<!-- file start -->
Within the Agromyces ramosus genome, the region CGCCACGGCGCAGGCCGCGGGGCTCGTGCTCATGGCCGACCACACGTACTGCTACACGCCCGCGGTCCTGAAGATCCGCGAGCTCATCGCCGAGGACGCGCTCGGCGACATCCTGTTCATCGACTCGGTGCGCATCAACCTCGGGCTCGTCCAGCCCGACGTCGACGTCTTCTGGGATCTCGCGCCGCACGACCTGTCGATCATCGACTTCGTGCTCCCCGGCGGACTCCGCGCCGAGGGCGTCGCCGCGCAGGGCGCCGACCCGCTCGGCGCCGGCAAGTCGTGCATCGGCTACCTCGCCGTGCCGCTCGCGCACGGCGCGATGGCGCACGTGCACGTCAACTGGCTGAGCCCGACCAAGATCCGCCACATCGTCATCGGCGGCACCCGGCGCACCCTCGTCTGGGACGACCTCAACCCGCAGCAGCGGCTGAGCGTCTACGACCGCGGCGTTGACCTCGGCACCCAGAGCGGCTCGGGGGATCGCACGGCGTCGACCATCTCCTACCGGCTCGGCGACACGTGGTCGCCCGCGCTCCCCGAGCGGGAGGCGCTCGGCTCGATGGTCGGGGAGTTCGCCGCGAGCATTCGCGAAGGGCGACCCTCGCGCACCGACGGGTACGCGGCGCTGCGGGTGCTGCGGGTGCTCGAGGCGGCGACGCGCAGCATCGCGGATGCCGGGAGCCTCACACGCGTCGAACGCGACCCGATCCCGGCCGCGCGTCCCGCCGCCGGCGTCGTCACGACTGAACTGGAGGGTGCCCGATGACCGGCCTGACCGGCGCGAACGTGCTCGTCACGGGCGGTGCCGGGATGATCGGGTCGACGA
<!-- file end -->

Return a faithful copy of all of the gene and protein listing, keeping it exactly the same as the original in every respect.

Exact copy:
Within the Agromyces ramosus genome, the region CGCCACGGCGCAGGCCGCGGGGCTCGTGCTCATGGCCGACCACACGTACTGCTACACGCCCGCGGTCCTGAAGATCCGCGAGCTCATCGCCGAGGACGCGCTCGGCGACATCCTGTTCATCGACTCGGTGCGCATCAACCTCGGGCTCGTCCAGCCCGACGTCGACGTCTTCTGGGATCTCGCGCCGCACGACCTGTCGATCATCGACTTCGTGCTCCCCGGCGGACTCCGCGCCGAGGGCGTCGCCGCGCAGGGCGCCGACCCGCTCGGCGCCGGCAAGTCGTGCATCGGCTACCTCGCCGTGCCGCTCGCGCACGGCGCGATGGCGCACGTGCACGTCAACTGGCTGAGCCCGACCAAGATCCGCCACATCGTCATCGGCGGCACCCGGCGCACCCTCGTCTGGGACGACCTCAACCCGCAGCAGCGGCTGAGCGTCTACGACCGCGGCGTTGACCTCGGCACCCAGAGCGGCTCGGGGGATCGCACGGCGTCGACCATCTCCTACCGGCTCGGCGACACGTGGTCGCCCGCGCTCCCCGAGCGGGAGGCGCTCGGCTCGATGGTCGGGGAGTTCGCCGCGAGCATTCGCGAAGGGCGACCCTCGCGCACCGACGGGTACGCGGCGCTGCGGGTGCTGCGGGTGCTCGAGGCGGCGACGCGCAGCATCGCGGATGCCGGGAGCCTCACACGCGTCGAACGCGACCCGATCCCGGCCGCGCGTCCCGCCGCCGGCGTCGTCACGACTGAACTGGAGGGTGCCCGATGACCGGCCTGACCGGCGCGAACGTGCTCGTCACGGGCGGTGCCGGGATGATCGGGTCGACGA